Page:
Search Images Maps Play YouTube News Gmail Drive More »
Sign in
Screen reader users: click this link for accessible mode. Accessible mode has the same essential features but works better with your reader.

Patents

  1. Advanced Patent Search
Publication numberUS3579047 A
Publication typeGrant
Publication dateMay 18, 1971
Filing dateFeb 13, 1969
Priority dateFeb 13, 1968
Publication numberUS 3579047 A, US 3579047A, US-A-3579047, US3579047 A, US3579047A
InventorsWilly Becker, Karlheinz Rummel, Konrad Sturm, Heinz Timm
Original AssigneeDiehl Fa
Export CitationBiBTeX, EndNote, RefMan
External Links: USPTO, USPTO Assignment, Espacenet
Keyboard using switches having light obstructing elements
US 3579047 A
Images(4)
Previous page
Next page
Description  (OCR text may contain errors)

United States Patent [72] lnventors Konrad Sturm Nurnberg; Willy Becker, Behringersdorf; Heinz Timm, Brunn; Karlheinz Rummel,

Nurnberg, Germany [21] Appl. No. 798,881 [22] Filed Feb. 13, 1969 [45] Patented May 18, 1971 [73] Assignee Firma Diehl Nurnberg, Germany [32] Priority Feb. 13, 1968 [33] Germany [31] P 15 74 554.7

[S4] KEYBOARD USING SWITCHES HAVING LIGHT Primary Examiner-James W. Lawrence Assistant Examiner-Martin Abramson Attorney-Spencer & Kaye ABSTRACT: Keyboard apparatus for producing switch signal combinations in a code used in office machines includes a number of individual light beam producing means corresponding in number to the number of channels used in the code, and a number of individual keys, each of which carries one or more light-obstructing barriers, the number and position of the barriers on a particular key corresponding to the number and position of the channels used in the machine code system to indicate the signal combination associated with the key so that when a key is depressed the light beams will be selectively interrupted to thereby form a coded signal representing the depressed key.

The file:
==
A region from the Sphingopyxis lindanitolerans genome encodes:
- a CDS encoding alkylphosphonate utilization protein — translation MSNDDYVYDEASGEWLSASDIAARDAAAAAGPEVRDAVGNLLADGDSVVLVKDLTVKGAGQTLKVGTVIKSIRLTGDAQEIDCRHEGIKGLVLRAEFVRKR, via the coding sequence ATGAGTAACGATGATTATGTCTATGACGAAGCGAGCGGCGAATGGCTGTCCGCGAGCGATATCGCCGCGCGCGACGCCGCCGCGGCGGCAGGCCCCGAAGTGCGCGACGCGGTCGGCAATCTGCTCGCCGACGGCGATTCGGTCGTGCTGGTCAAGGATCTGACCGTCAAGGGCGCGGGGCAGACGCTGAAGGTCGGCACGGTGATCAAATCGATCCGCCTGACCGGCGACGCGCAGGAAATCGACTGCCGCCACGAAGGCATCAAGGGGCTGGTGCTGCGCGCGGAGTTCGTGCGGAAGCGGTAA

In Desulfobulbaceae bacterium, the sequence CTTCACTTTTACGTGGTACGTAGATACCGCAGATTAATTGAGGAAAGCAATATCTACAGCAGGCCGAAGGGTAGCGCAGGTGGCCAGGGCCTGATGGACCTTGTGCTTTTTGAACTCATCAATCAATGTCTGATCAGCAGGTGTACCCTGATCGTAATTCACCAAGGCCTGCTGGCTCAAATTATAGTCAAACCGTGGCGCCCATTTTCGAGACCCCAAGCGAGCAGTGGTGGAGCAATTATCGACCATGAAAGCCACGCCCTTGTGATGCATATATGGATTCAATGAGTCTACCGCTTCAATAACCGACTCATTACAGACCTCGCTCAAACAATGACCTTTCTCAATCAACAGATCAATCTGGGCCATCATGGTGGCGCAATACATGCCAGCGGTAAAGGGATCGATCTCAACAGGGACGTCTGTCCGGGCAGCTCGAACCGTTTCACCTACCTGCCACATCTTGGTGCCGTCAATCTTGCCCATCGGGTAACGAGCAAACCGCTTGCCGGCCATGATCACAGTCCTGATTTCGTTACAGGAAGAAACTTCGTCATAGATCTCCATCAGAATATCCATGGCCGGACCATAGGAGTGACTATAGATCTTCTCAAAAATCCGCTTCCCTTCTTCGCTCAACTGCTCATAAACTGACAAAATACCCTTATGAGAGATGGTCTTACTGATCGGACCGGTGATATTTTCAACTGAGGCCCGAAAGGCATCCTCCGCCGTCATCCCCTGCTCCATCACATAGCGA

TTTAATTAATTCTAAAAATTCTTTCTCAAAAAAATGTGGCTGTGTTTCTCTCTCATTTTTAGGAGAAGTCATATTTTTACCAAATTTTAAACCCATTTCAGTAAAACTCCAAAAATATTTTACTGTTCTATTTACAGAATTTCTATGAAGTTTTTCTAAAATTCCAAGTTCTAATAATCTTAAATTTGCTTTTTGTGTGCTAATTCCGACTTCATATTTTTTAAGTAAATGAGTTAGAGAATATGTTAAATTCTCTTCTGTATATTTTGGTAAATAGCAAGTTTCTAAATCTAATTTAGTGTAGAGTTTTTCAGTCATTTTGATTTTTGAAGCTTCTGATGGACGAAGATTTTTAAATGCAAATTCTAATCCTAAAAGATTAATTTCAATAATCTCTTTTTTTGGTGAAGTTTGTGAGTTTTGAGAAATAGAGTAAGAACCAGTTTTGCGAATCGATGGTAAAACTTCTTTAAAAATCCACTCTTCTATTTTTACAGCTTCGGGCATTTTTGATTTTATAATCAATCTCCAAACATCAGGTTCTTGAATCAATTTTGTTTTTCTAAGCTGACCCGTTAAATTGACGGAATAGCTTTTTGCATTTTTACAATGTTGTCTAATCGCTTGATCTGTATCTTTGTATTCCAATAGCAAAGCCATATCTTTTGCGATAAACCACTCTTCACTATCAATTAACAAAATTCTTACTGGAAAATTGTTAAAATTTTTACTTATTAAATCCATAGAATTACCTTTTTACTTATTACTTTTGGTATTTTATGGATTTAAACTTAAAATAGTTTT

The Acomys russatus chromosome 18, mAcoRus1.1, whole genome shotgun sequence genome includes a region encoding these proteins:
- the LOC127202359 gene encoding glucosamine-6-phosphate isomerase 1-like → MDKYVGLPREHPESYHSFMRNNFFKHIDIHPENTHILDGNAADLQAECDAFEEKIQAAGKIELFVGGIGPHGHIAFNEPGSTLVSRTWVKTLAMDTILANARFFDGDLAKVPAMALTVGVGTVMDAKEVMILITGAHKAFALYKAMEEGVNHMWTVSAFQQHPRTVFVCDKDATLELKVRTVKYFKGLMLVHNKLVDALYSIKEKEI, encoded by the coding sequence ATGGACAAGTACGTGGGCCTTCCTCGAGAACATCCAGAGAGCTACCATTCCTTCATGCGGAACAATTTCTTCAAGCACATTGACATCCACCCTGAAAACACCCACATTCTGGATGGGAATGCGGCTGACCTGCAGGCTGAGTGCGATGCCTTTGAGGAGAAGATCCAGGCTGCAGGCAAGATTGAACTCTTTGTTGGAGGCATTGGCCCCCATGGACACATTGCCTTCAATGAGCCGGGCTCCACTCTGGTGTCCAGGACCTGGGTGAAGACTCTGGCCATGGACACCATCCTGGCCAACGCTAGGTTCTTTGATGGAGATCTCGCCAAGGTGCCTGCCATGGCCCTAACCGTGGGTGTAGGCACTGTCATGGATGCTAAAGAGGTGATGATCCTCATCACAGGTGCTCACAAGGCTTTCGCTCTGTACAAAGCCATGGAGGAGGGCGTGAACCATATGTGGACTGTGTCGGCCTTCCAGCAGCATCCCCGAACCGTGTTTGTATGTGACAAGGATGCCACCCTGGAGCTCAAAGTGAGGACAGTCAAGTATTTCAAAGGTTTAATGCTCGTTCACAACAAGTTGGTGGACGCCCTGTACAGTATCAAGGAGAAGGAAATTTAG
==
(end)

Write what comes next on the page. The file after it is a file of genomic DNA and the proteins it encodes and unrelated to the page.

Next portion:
Patented May18, 1971 3,579,047

4 Sheets-Sheet 1 INVENTORS: Konrad STURM Willy BECKER Heinz T/MM Karlheinz RUMME L 3 a pwwr, Q our;

flttorngas v Patented May 18, 1971 3,579,047

4 Sheets-Sheet 2 Fig.2

Fig. 3

INVENTORS' Konrad STURM W/{Iy BECKER Heinz TIMM Karlheinz RUMMEL 5" v p w 'n 11 HELormgs Patented May 18, 1971 4 Sheets-Sheet 5 Fig.

52 Q11 r INDIVIDUAL AMPLIFIERS 5 55 67 INVERTERS (Eb-i Fig. 5

FLlP-FLOPS INVENTORS: Konrad STURM Willy BEC Heinz TIMM Karlheinz RUMME L Rktomegs 4 Sheets-Sheet 4 5 RE SISTORS 16 2Qo- FH' h RESISTOR 19 Hun 5 E RESISTOR Fig. 6

INVENTORS: Konrad STURM Willy BECKER Heinz TIMM Karlheinz RUMMEL 35y 2 Roud Rthornegs KEYBOARD USING SWITCHES HAVING LIGI-IT OBSTRUCTING ELEMENTS BACKGROUND OF THE INVENTION 1. Field of the Invention This invention relatesto office machines and more particularly to a keyboard arrangement for producing signal combinations in the code system used in machines which are associated with the respective key.

2. Description of the Prior Art The German published patent application (DAS) 1,197,934 discloses a ten-key keyboard for telephone installations in which a light barrier is interrupted by depressing a key and thus a switching criterion is produced. In order not to require a separate light barrier for each key of this ten-key keyboard, the known arrangement employs a coordinate arrangement of the light barriers with which it is possible to produce output signals with a total of seven light barriers.

In this known keyboard it is necessary, if it is to be used in a machine operating with a code, to additionally provide a coding device which converts the signals from the light barriers into signals according to this machine code.

it is the object of the present invention to provide a keyboard which makes possible, with as low a number of light barriers as possible, the emission of a substantially lower number of switching signals than the known keyboard and which requires only a few coding means.

' SUMMARY or THE INVENTION Among the objects of the present invention is the provision of keyboard apparatus which produces signal combinations indicative of the particular key in the machine code system used which requires a minimum of switching signals, elements and coding means.

A further object is the provision of such apparatus which is reliable in operation.

A further object is the provision of such apparatus which is expensive to manufacture and permits generous production tolerances, and which can be operated with a minimum of finger pressure.

Briefly stated, these and other objects are achieved by the provision of a plurality of light paths whose interruption upon operation of a key initiates the switching signals. Moreover, a mechanical switching or triggering element is associated with each key in such a manner that, upon operation of a key, one or a plurality of the existing light paths are interrupted corresponding to the particular code used in the machine and that the pulse or corresponding pulses, respectively, represent the signal combination associated with the respective key.